B&G Foods' acquisition of Green Giant may be the first of many frozen food acquisitions in the future.
PARSIPPANY, N.J. — B&G Foods may not be done acquiring frozen food assets. While the acquisition of the Green Giant and Le Sueur businesses from General Mills for approximately $765 million in cash represents a significant investment for the company and will take some time to integrate, management made it clear it sees other opportunities in the category.
|Robert Cantwell, president and c.e.o. of B&G Foods.|
“We believe by acquiring this strong frozen brand we will have opportunities in the future to add tuck-in acquisitions in the frozen food space as we now have a strong infrastructure in place to support (a) frozen business,” said Robert Cantwell, president and chief executive officer of B&G Foods, in a conference call with financial analysts on Sept. 3.
That frozen food infrastructure includes two plants, one in Irapuato, Mexico, and another plant in Belvidere, Ill. As part of the transaction B&G Foods will acquire the Irapuato plant from General Mills. The Belvidere plant manufactures other products for General Mills and was not a part of the deal. General Mills will continue to manufacture products at the plant for up to 24 months following the closing of the transaction.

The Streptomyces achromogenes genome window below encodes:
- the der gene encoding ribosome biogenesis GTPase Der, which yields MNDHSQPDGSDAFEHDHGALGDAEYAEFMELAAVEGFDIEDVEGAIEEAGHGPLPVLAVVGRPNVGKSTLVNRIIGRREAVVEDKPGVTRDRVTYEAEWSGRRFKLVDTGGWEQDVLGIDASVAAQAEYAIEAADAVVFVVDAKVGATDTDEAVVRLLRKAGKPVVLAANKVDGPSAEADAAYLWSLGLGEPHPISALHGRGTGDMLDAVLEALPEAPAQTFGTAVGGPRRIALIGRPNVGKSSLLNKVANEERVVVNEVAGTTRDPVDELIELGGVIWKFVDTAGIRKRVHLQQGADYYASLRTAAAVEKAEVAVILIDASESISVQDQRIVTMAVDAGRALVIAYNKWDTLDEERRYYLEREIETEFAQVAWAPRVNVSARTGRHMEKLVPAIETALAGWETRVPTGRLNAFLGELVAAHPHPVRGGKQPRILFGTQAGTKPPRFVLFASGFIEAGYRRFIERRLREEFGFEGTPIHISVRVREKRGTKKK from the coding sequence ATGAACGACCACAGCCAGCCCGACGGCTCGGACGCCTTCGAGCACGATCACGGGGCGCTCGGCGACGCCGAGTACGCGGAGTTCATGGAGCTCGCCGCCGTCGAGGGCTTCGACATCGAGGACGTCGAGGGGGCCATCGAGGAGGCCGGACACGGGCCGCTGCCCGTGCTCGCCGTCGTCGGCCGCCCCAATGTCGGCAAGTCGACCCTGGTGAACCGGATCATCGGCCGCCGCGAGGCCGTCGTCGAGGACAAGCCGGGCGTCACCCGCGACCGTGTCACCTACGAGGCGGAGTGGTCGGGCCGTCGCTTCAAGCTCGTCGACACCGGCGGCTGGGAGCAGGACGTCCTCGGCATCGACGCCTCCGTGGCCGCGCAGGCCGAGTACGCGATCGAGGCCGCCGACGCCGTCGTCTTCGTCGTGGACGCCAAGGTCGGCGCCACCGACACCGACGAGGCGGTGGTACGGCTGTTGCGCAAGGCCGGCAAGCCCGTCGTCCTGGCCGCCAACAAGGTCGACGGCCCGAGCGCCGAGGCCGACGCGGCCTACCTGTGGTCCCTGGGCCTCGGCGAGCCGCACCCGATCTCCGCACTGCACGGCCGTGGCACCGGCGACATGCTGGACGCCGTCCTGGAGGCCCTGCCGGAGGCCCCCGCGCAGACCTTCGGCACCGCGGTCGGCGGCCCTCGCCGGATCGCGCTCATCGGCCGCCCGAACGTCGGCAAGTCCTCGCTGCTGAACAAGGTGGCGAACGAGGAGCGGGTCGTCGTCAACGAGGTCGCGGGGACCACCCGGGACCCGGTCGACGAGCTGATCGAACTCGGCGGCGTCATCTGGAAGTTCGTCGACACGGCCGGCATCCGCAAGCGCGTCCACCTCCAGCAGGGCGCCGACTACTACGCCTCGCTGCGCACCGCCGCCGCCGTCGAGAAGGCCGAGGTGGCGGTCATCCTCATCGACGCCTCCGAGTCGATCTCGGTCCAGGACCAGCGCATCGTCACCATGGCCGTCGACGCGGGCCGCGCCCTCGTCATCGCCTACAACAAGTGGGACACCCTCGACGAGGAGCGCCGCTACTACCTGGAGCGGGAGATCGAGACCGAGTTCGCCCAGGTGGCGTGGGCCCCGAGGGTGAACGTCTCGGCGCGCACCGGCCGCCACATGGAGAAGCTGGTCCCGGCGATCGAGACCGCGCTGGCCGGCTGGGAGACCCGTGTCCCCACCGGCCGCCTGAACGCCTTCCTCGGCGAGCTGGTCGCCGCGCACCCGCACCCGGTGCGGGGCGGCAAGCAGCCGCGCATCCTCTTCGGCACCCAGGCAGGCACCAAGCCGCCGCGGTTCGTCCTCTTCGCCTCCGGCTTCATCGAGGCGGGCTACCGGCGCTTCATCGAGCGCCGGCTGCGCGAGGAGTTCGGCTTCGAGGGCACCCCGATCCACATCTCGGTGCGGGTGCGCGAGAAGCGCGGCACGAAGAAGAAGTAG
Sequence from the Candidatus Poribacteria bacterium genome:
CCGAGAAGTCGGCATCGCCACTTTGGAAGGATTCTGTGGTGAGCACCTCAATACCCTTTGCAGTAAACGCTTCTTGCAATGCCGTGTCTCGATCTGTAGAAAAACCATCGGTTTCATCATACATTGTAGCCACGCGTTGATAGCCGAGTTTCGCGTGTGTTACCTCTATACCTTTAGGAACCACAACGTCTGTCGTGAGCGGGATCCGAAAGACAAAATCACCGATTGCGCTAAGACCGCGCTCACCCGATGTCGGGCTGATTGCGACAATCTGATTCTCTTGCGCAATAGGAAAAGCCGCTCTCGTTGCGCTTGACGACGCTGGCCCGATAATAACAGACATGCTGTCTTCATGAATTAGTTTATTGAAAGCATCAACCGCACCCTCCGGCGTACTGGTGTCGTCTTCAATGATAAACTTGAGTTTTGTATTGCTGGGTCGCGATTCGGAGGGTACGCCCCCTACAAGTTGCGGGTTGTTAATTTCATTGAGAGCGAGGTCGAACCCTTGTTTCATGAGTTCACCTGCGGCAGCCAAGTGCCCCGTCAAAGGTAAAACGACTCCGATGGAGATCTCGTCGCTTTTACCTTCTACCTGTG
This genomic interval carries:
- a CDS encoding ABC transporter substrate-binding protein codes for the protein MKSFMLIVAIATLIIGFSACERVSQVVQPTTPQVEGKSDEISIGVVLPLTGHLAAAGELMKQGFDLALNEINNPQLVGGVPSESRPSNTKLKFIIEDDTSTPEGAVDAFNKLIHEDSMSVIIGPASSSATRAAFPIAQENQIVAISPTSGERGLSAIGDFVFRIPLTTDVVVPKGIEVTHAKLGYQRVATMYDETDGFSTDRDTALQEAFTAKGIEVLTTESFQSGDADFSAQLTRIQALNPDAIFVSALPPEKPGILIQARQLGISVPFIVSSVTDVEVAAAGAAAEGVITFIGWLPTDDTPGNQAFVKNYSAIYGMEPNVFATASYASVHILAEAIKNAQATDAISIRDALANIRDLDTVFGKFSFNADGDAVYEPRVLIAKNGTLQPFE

Mr. Cantwell said B&G Foods has looked at acquiring other frozen food businesses in the past, but passed on the opportunities, because an infrastructure was not in place.
“… We just couldn’t build an infrastructure around a $100 million brand,” he said.
With an infrastructure in place, he said B&G Foods will be active in the marketplace.
“… We will absolutely be a player,” Mr. Cantwell said. “And again, our model is still very simple. The price has to make sense, be accretive to shareholders day one and it has to be accretive to our cash flow day one, too.”
As for revitalizing the Green Giant brand, Mr. Cantwell said B&G Foods plans to pay more attention to it than General Mills did. The company also plans to put more resources behind the business than General Mills, including doubling the current marketing spend to approximately $30 million to $35 million per year.
“This is a brand that was $100-million-plus (in sales) more than it is today,” Mr. Cantwell said. “Most of that decline has come in the frozen side of the business. We want to refresh this brand, potentially refresh packaging and be more innovative on products and really be more innovative in addition to the core, because there is a very powerful core of this brand.
“One of our big opportunities and part of the Green Giant opportunity is it plays both in canned and frozen, where a lot of the competitors that we go against that are in frozen don’t play in canned. So we have that consumer in two different parts of the store. But as we look at a lot of the new product innovation and where you see a lot of the product innovation in vegetables is in frozen and that is where we are going to spend most of our money.”